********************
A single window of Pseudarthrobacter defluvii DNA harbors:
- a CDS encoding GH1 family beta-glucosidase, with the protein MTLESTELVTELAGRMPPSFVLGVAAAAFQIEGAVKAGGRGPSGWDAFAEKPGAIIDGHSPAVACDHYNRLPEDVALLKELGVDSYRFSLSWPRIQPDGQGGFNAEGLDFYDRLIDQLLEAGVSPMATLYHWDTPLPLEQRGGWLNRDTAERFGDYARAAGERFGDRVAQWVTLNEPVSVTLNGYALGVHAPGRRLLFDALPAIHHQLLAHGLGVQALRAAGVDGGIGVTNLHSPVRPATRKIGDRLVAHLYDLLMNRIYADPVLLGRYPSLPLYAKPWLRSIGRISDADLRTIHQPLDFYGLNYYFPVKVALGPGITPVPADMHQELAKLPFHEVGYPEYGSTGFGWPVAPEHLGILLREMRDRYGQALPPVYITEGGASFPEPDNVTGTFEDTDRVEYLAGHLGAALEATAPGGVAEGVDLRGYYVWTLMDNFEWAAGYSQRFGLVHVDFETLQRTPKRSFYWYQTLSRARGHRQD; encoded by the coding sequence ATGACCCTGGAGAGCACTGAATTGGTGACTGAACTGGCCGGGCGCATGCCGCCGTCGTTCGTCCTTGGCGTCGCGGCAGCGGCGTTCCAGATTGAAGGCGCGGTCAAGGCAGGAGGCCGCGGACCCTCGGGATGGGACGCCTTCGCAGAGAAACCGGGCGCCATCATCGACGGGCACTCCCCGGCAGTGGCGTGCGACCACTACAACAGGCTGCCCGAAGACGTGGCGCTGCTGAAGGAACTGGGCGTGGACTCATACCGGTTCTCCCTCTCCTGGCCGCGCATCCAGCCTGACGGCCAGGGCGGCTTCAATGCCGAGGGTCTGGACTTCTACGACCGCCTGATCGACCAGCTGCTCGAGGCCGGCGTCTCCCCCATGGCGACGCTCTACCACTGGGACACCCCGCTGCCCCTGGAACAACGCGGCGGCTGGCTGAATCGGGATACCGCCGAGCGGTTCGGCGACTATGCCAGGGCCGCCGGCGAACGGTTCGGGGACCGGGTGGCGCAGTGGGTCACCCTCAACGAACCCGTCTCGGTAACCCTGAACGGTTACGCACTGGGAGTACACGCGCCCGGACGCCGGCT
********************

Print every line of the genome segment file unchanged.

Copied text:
A single window of Pseudarthrobacter defluvii DNA harbors:
- a CDS encoding GH1 family beta-glucosidase, with the protein MTLESTELVTELAGRMPPSFVLGVAAAAFQIEGAVKAGGRGPSGWDAFAEKPGAIIDGHSPAVACDHYNRLPEDVALLKELGVDSYRFSLSWPRIQPDGQGGFNAEGLDFYDRLIDQLLEAGVSPMATLYHWDTPLPLEQRGGWLNRDTAERFGDYARAAGERFGDRVAQWVTLNEPVSVTLNGYALGVHAPGRRLLFDALPAIHHQLLAHGLGVQALRAAGVDGGIGVTNLHSPVRPATRKIGDRLVAHLYDLLMNRIYADPVLLGRYPSLPLYAKPWLRSIGRISDADLRTIHQPLDFYGLNYYFPVKVALGPGITPVPADMHQELAKLPFHEVGYPEYGSTGFGWPVAPEHLGILLREMRDRYGQALPPVYITEGGASFPEPDNVTGTFEDTDRVEYLAGHLGAALEATAPGGVAEGVDLRGYYVWTLMDNFEWAAGYSQRFGLVHVDFETLQRTPKRSFYWYQTLSRARGHRQD; encoded by the coding sequence ATGACCCTGGAGAGCACTGAATTGGTGACTGAACTGGCCGGGCGCATGCCGCCGTCGTTCGTCCTTGGCGTCGCGGCAGCGGCGTTCCAGATTGAAGGCGCGGTCAAGGCAGGAGGCCGCGGACCCTCGGGATGGGACGCCTTCGCAGAGAAACCGGGCGCCATCATCGACGGGCACTCCCCGGCAGTGGCGTGCGACCACTACAACAGGCTGCCCGAAGACGTGGCGCTGCTGAAGGAACTGGGCGTGGACTCATACCGGTTCTCCCTCTCCTGGCCGCGCATCCAGCCTGACGGCCAGGGCGGCTTCAATGCCGAGGGTCTGGACTTCTACGACCGCCTGATCGACCAGCTGCTCGAGGCCGGCGTCTCCCCCATGGCGACGCTCTACCACTGGGACACCCCGCTGCCCCTGGAACAACGCGGCGGCTGGCTGAATCGGGATACCGCCGAGCGGTTCGGCGACTATGCCAGGGCCGCCGGCGAACGGTTCGGGGACCGGGTGGCGCAGTGGGTCACCCTCAACGAACCCGTCTCGGTAACCCTGAACGGTTACGCACTGGGAGTACACGCGCCCGGACGCCGGCT